Nav: Home

Arsenic accumulates in the nuclei of plants' cells

June 24, 2016

Toxic arsenic initially accumulates in the nuclei of plants' cells. This has been revealed by an X-ray examination of the aquatic plant rigid hornwort (Ceratophyllum demersum) using DESY's X-ray source PETRA III. Even at comparatively low concentrations, the arsenic also floods the vacuole, a liquid-filled cavity which takes up most of the cell. Researchers surrounding Hendrik Küpper of the Czech Academy of Sciences, who is a professor at the University of South Bohemia in Ceske Budejovice (Czech Republic), have made this discovery in the course of a project that was set up in Küpper's group by Seema Mishra (now at the National Botanical Research Institute in Lucknow, India). The scientists report their findings in the Journal of Experimental Botany.

Arsenic is highly toxic and poses a growing environmental and health problem all over the world. The concentration of arsenic in the soil is increasing as a result of human activities, and in many countries - especially on the Indian subcontinent - the concentration of arsenic in the groundwater has become a problem. Although arsenic is a natural component of soils there, well drilling and other human impacts on the ground have in recent decades mobilised it, leaching it into the drinking water. In humans, arsenic can cause cancer, necrosis, or acute renal and circulatory failure. The metalloid is also toxic to plants. It is taken up by the same transport mechanism as phosphorus, an element that is essential to plants, and even at levels far beneath the lethal concentration, it impairs plant growth and therefore reduces the size of crops.

"On top of this, humans eat plants, of course, and feed them to their livestock, so that arsenic accumulates in these and eventually ends up in human beings," explains Küpper. "By carrying out our analysis, we wanted to find out exactly how arsenic poisoning occurs in plants," adds co-author Gerald Falkenberg, who is in charge of the P06 beamline at DESY, where the experiments were performed. The results could help researchers to breed plants that absorb less arsenic.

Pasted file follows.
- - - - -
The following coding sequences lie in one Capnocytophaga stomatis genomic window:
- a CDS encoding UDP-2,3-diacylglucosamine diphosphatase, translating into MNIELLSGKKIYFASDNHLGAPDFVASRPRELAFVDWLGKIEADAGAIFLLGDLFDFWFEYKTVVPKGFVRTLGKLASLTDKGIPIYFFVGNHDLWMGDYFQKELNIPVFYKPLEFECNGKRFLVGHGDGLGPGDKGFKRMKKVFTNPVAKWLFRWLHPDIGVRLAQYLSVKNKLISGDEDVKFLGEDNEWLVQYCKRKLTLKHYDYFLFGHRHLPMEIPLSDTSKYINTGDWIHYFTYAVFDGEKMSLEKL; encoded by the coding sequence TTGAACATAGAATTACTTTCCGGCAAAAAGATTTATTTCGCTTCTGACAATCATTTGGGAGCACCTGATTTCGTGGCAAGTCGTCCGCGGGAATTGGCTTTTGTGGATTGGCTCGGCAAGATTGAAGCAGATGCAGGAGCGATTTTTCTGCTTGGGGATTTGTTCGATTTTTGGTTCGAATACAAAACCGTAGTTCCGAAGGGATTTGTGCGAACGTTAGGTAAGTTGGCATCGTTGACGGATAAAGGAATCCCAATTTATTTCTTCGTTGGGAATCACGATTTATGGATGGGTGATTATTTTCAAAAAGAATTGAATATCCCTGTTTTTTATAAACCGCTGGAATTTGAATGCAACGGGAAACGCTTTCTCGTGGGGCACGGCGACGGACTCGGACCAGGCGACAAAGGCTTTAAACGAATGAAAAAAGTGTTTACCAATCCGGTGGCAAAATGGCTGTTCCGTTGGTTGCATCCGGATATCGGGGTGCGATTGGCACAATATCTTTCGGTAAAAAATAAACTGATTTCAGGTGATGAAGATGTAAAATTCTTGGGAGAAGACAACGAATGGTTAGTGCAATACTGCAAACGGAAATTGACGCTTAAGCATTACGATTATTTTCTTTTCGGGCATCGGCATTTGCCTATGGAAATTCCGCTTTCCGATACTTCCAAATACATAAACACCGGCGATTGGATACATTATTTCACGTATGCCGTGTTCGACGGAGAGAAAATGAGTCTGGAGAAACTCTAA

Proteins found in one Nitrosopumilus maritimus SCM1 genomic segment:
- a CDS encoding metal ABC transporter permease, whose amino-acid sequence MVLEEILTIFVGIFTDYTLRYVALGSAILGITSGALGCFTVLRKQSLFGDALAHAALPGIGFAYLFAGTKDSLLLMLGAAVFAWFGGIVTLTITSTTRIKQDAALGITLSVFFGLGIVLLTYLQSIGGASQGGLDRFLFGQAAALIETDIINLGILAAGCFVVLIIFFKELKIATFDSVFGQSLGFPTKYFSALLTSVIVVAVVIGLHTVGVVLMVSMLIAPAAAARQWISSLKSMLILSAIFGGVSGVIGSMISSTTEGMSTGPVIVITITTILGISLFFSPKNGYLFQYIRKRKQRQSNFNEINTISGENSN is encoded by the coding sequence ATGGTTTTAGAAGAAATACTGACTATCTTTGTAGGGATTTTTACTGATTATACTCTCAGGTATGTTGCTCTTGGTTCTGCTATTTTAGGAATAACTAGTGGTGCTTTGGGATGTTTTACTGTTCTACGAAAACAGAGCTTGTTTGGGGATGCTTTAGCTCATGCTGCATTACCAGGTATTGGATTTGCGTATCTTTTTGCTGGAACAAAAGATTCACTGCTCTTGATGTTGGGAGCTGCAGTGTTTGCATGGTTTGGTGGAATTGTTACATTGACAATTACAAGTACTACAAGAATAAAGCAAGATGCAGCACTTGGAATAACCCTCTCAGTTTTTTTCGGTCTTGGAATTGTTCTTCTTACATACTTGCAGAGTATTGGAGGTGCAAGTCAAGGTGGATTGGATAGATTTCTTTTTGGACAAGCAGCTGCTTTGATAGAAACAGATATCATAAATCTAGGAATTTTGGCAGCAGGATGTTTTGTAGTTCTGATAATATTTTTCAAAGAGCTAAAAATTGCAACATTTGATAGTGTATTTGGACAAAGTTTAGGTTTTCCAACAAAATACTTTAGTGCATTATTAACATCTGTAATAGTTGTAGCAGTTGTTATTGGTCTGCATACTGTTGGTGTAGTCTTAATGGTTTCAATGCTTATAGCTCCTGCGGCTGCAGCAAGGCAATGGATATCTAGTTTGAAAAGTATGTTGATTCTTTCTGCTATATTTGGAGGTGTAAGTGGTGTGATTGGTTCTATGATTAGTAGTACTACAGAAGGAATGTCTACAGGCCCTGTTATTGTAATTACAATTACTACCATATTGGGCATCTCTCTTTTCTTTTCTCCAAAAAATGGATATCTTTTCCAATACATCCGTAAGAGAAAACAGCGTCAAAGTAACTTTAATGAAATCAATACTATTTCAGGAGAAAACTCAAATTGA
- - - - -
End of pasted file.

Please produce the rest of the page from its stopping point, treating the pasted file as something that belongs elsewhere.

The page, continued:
According to Küpper, previous research on plants has usually been carried out with arsenic concentrations that were far too high. "Whereas concentrations of just one micromol, corresponding to 75 micrograms, per litre are already relevant in terms of plant physiology, it was not unusual to work with concentrations of up to 250 micromols per litre - concentrations at which completely different things are going on," explains the biologist. "We wanted to know what happens at ecologically and physiologically relevant concentrations." Up to 33 micromols arsenic per litre were reported in contaminated areas in irrigation water and soil solution.

According to the researchers, the rigid hornwort is a kind of indicator plant for metals, and experiments with this species can mostly be transferred to other species as well. The scientists exposed the plant under investigation to arsenic concentrations between one and five micromols per litre, and then shone a narrowly focused X-ray beam from PETRA III through the leaves. "Thanks to PETRA III we could peer into individual cells of the plant for the first time," reports Küpper. "This allowed us to localise the arsenic more precisely within the cell - after all, it makes a difference whether it is in the cell wall, for example, or in the vacuole."